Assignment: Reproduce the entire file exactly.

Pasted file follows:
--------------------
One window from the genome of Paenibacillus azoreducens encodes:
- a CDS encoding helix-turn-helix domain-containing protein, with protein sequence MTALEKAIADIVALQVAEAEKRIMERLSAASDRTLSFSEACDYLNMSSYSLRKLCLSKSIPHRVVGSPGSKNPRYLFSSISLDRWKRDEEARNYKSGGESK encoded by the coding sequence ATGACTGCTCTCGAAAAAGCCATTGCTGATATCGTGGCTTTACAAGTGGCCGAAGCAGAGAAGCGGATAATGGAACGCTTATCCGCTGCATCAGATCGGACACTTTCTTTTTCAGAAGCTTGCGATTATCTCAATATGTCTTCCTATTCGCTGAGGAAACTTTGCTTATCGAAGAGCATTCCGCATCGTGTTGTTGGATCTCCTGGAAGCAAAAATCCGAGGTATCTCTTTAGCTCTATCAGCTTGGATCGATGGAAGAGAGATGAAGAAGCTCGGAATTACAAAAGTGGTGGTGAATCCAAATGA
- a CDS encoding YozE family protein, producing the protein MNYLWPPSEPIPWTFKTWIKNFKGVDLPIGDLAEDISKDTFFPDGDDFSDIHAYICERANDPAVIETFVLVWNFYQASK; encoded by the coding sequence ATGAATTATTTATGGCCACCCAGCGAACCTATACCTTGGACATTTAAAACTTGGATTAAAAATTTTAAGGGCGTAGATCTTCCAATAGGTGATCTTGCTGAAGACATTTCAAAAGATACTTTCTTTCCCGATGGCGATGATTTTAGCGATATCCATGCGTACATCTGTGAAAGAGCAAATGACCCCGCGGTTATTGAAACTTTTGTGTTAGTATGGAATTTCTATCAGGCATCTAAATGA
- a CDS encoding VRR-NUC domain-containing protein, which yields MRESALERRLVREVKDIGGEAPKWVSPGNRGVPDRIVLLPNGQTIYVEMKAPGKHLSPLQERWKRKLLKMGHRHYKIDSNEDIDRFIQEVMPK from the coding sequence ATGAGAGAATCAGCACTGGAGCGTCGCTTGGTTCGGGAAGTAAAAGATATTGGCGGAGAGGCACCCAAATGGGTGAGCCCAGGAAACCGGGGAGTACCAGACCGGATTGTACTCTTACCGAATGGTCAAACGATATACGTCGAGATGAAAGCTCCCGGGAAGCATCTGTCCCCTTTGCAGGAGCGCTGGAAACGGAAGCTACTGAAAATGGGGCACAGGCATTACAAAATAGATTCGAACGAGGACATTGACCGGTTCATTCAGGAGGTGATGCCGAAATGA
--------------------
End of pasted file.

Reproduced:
One window from the genome of Paenibacillus azoreducens encodes:
- a CDS encoding helix-turn-helix domain-containing protein, with protein sequence MTALEKAIADIVALQVAEAEKRIMERLSAASDRTLSFSEACDYLNMSSYSLRKLCLSKSIPHRVVGSPGSKNPRYLFSSISLDRWKRDEEARNYKSGGESK encoded by the coding sequence ATGACTGCTCTCGAAAAAGCCATTGCTGATATCGTGGCTTTACAAGTGGCCGAAGCAGAGAAGCGGATAATGGAACGCTTATCCGCTGCATCAGATCGGACACTTTCTTTTTCAGAAGCTTGCGATTATCTCAATATGTCTTCCTATTCGCTGAGGAAACTTTGCTTATCGAAGAGCATTCCGCATCGTGTTGTTGGATCTCCTGGAAGCAAAAATCCGAGGTATCTCTTTAGCTCTATCAGCTTGGATCGATGGAAGAGAGATGAAGAAGCTCGGAATTACAAAAGTGGTGGTGAATCCAAATGA
- a CDS encoding YozE family protein, producing the protein MNYLWPPSEPIPWTFKTWIKNFKGVDLPIGDLAEDISKDTFFPDGDDFSDIHAYICERANDPAVIETFVLVWNFYQASK; encoded by the coding sequence ATGAATTATTTATGGCCACCCAGCGAACCTATACCTTGGACATTTAAAACTTGGATTAAAAATTTTAAGGGCGTAGATCTTCCAATAGGTGATCTTGCTGAAGACATTTCAAAAGATACTTTCTTTCCCGATGGCGATGATTTTAGCGATATCCATGCGTACATCTGTGAAAGAGCAAATGACCCCGCGGTTATTGAAACTTTTGTGTTAGTATGGAATTTCTATCAGGCATCTAAATGA
- a CDS encoding VRR-NUC domain-containing protein, which yields MRESALERRLVREVKDIGGEAPKWVSPGNRGVPDRIVLLPNGQTIYVEMKAPGKHLSPLQERWKRKLLKMGHRHYKIDSNEDIDRFIQEVMPK from the coding sequence ATGAGAGAATCAGCACTGGAGCGTCGCTTGGTTCGGGAAGTAAAAGATATTGGCGGAGAGGCACCCAAATGGGTGAGCCCAGGAAACCGGGGAGTACCAGACCGGATTGTACTCTTACCGAATGGTCAAACGATATACGTCGAGATGAAAGCTCCCGGGAAGCATCTGTCCCCTTTGCAGGAGCGCTGGAAACGGAAGCTACTGAAAATGGGGCACAGGCATTACAAAATAGATTCGAACGAGGACATTGACCGGTTCATTCAGGAGGTGATGCCGAAATGA